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Pakistan's trade gap widens by 36%

Publication Date : 11-07-2012

 

Pakistan’s trade gap with the rest of the world witnessed a growth of over 36 per cent in 2011-12 over previous year because of increase in imports and fall in exports.

The trade balance in the outgoing fiscal year swelled to US$21.271 billion from $15.604 billion in the previous year, data of Pakistan Bureau of Statistics suggested yetserday.

In the last year’s budget, the government had projected trade deficit at $17.292 billion for 2011-12 which surpassed even $4 billion mark. The surge was mainly driven by import of consumer goods and higher international crude oil prices.

Import bill of edible oil and consumer durables also increased during the year. This surge in consumer durables is the outcome of fall in customs duty on automobiles, deep- freezers, air-conditioners and beverages.

The government has forecast trade deficit at $17.126 billion as economy raises demand for manufacturing and oil imports.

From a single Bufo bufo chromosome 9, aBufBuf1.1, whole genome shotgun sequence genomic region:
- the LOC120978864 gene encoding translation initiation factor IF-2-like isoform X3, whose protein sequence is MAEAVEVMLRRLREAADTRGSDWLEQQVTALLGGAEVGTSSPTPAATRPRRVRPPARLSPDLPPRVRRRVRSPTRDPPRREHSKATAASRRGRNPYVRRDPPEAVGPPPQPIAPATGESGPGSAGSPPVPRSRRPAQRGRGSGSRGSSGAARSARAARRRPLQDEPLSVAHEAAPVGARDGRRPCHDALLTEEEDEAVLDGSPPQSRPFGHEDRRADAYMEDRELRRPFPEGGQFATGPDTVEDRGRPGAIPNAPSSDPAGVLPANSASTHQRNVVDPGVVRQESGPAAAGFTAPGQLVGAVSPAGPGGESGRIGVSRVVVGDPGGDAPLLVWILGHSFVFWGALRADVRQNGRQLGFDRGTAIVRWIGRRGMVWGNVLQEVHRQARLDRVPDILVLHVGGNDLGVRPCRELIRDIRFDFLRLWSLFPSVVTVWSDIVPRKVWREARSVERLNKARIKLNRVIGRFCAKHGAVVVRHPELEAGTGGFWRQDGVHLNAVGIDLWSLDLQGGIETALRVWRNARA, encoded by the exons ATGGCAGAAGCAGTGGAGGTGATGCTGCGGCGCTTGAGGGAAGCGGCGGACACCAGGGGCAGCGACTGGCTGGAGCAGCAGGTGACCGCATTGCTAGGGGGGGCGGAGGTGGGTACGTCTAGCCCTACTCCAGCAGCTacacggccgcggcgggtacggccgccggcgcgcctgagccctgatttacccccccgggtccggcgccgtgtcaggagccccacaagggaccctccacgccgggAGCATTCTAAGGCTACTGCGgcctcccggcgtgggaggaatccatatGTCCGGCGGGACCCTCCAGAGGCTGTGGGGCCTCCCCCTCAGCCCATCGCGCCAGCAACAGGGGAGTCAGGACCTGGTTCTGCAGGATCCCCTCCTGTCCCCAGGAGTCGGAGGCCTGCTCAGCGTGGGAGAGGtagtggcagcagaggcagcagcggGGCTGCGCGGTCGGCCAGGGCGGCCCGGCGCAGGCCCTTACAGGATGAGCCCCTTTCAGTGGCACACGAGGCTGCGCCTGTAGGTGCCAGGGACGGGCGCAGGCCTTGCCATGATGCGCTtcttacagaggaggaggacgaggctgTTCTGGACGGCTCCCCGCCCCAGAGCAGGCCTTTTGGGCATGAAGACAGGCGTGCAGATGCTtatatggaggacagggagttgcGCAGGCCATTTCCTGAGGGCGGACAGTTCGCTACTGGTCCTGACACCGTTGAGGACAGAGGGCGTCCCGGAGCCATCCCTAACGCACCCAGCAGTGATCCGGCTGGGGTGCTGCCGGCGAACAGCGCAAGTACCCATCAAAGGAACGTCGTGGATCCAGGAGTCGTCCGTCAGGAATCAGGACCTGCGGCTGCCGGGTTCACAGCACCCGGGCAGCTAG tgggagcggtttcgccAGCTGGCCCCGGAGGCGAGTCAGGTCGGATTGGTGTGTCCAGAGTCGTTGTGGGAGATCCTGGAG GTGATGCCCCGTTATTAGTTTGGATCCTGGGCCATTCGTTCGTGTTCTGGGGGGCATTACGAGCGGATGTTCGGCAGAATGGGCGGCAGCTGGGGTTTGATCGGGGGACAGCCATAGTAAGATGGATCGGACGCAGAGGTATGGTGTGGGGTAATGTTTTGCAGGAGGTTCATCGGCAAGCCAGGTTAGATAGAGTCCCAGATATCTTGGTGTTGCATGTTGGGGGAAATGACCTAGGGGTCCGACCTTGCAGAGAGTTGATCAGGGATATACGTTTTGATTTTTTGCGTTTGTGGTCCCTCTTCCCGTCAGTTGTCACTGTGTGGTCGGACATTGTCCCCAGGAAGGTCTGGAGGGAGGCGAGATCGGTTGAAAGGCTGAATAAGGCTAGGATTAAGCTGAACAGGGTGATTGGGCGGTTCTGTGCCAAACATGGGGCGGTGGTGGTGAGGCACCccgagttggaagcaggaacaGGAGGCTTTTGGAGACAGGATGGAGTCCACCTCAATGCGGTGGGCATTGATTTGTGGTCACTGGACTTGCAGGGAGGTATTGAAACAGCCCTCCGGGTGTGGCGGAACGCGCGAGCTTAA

The oil and eatable imports bill is also expected to swell to $19 billion in the year 2012-13.

Pakistan’s current account deficit widened to a provisional $3.77 billion in the first 11 months of 2011-12. Although remittances recorded growth during the outgoing fiscal year, these did not help reduce current account deficit.

Exports fell to $23.641 billion in 2011-12 from $24.810 billion over the previous year, showing a decline of 4.71 per cent.

In June, exports dropped by 11.60 per cent to $2.141 billion as against $2.422 billion same month last year.

The government has projected an export target of $25.618 billion for the current fiscal year.

This target was projected on the back of a claim that Pakistan’s textile and clothing exports could reach over $15 billion for the year 2011-12.

But contrary to this, export proceeds from textile and clothing are witnessing a steady decline and have hardly touched figure of $13 billion.

The decline in exports is attributed to negative effect of energy shortages and slowdown in global demand.

On the other hand, import bill went up by 11.13 per cent to $44.912 billion in the outgoing fiscal year as against $40.414 billion last year.

On a monthly basis, imports in June reached $3.979 billion as against $3.863 billion over the same month last year, showing an increase of three per cent.

 

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